Tall, handsome and well-dressed, Charneil walks into the restaurant for his interview and smiles as he sits down across the table from me. He is very open and engaging from the first sentence he utters. Even before we order our lunch, Charneil eagerly begins to tell me his story – a story with a beginning all too familiar for children in foster care.
Charneil first remembers social workers visiting his family when he was 6 or 7 years old. Although he did not understand at the time, his mom was on drugs. Charneil thinks his older brother and sister tried to protect him so they kept that information from him, encouraging him to believe that their mom was okay. Charneil says, “She used to lock herself in the bathroom for long periods of time. I thought it was like that in everyone’s home. I mean, I used to get mad at her because I could not get into the bathroom but I had no idea that she was shooting up!” Life continued along these lines for 3 or 4 years until August 3, 2000, a day Charneil, then age 10, says he will never forget.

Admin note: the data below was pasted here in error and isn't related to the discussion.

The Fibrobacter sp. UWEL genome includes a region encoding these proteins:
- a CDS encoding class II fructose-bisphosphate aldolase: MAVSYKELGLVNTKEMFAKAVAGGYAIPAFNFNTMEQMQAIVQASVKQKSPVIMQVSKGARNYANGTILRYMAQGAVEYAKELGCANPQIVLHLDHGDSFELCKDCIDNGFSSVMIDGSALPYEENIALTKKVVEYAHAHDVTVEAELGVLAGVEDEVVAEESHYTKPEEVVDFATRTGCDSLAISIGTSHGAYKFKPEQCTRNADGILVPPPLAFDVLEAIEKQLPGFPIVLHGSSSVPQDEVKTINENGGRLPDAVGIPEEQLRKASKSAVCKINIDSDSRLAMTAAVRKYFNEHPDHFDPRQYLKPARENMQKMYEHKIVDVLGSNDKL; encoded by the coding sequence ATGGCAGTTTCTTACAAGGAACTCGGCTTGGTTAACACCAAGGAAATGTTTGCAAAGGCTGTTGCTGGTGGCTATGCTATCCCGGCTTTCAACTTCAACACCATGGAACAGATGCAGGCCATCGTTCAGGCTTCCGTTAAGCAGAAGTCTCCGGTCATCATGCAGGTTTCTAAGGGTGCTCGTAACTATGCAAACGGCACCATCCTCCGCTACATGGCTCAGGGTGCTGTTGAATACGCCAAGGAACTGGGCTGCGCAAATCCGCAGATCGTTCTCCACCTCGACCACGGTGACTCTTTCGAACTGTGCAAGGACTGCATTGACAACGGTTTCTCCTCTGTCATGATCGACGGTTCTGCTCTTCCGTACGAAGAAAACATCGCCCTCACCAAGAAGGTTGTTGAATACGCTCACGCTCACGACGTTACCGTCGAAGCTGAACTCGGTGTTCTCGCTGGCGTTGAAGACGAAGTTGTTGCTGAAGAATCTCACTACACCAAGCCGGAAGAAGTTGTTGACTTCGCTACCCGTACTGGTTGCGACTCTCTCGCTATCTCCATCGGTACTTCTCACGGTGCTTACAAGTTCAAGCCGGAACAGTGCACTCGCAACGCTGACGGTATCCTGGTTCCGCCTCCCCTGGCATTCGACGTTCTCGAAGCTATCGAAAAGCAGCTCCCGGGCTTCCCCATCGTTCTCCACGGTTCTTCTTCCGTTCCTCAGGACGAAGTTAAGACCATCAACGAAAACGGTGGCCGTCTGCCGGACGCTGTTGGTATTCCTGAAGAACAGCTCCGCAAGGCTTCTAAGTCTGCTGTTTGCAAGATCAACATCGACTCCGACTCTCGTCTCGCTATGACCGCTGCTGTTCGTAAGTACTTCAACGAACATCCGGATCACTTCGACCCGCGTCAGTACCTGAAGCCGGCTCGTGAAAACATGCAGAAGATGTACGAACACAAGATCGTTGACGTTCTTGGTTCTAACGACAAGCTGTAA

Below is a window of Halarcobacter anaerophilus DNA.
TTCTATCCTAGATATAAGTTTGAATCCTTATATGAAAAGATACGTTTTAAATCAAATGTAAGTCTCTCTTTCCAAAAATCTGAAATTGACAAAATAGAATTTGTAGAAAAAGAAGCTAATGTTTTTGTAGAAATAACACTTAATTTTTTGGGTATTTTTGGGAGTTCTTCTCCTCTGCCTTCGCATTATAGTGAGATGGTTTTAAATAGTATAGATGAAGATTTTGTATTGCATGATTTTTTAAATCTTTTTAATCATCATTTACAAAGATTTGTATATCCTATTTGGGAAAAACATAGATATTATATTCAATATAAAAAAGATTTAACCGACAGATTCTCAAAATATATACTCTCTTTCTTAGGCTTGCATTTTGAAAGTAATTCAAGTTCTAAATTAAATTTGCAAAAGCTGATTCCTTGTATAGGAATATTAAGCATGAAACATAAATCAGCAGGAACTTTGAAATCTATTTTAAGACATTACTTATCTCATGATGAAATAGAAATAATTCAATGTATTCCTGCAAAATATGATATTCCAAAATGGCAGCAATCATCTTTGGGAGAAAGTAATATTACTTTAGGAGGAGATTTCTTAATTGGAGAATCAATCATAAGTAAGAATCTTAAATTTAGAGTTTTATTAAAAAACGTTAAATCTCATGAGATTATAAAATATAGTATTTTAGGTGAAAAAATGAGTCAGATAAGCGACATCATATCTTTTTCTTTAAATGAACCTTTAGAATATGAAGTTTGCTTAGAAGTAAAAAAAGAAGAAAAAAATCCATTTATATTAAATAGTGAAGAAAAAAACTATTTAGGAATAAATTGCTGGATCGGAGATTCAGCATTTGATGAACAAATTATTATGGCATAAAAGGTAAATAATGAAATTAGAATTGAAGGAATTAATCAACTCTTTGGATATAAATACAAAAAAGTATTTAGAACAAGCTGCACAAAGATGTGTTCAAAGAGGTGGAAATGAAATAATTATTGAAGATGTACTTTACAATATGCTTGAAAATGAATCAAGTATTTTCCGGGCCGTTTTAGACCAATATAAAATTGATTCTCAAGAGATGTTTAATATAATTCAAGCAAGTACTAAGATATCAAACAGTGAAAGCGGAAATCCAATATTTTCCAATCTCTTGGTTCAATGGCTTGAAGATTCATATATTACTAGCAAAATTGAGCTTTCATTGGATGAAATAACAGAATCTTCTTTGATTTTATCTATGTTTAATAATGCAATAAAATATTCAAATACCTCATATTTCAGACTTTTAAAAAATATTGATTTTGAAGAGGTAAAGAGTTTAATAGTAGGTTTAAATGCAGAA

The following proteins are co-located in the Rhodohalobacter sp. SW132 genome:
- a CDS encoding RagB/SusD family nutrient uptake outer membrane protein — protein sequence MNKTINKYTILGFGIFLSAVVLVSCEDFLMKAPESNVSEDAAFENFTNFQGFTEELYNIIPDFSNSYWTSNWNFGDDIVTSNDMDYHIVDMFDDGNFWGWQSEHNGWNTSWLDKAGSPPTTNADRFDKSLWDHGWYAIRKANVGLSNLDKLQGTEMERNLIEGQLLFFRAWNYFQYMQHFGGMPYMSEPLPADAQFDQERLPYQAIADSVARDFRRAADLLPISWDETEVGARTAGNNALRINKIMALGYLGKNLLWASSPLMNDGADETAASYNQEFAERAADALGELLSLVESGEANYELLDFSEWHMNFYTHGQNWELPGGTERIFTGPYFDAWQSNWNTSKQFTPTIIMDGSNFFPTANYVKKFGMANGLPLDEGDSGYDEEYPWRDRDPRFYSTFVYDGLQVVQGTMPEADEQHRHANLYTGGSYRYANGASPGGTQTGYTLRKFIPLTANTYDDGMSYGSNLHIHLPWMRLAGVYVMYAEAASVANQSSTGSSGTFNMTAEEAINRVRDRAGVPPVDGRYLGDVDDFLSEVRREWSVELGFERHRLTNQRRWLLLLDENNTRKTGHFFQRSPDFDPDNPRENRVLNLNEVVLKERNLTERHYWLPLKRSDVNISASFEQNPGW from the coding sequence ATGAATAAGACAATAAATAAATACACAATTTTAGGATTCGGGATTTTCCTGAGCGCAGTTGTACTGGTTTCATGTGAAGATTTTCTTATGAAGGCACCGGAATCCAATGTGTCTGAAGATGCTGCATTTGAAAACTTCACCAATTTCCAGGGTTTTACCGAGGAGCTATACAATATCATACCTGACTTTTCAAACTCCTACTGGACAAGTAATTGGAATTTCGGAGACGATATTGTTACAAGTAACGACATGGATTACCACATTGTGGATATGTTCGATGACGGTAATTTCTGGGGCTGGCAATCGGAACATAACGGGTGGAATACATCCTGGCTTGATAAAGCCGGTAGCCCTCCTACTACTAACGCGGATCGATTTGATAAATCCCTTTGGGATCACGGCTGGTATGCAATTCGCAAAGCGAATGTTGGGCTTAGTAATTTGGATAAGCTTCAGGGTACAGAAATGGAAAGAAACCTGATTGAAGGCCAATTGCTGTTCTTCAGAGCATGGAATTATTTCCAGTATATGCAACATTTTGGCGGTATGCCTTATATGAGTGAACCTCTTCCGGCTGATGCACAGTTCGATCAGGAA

“That day,” Charneil says, “My mom left at 10 in the morning. She said she was going to the store.” Charneil’s eyes look off into the distance as he says this and his smile is sad. He confesses that he now realizes that his mom was probably out looking for a fix. She left him with her friend that morning – someone he knew well and trusted. Soon his mom’s friend “fell asleep” on the sofa but Charneil, too young and innocent to be afraid, was used to adults who “fell asleep.” A little later the DCF worker, Shelly, showed up unexpectedly. It was a weekend but she cared a lot for Charneil and she often went the extra mile for him. Charneil let her in. She asked him about the woman “asleep” on the sofa – and she tried to awaken her. At the time Charneil did not comprehend all that was happening but as he tells it now the worker figured out that the woman had OD’ed so she summoned help and removed Charneil from his home. The worker tried to explain what she was doing and why but 10 year old Charneil did not believe her. Not his mother, he thought. She was NOT doing drugs. Charneil’s brother and sister assured him that the DCF worker was telling the truth – their mom was a drug addict – and they had known all along but had protected him from the harsh, painful truth.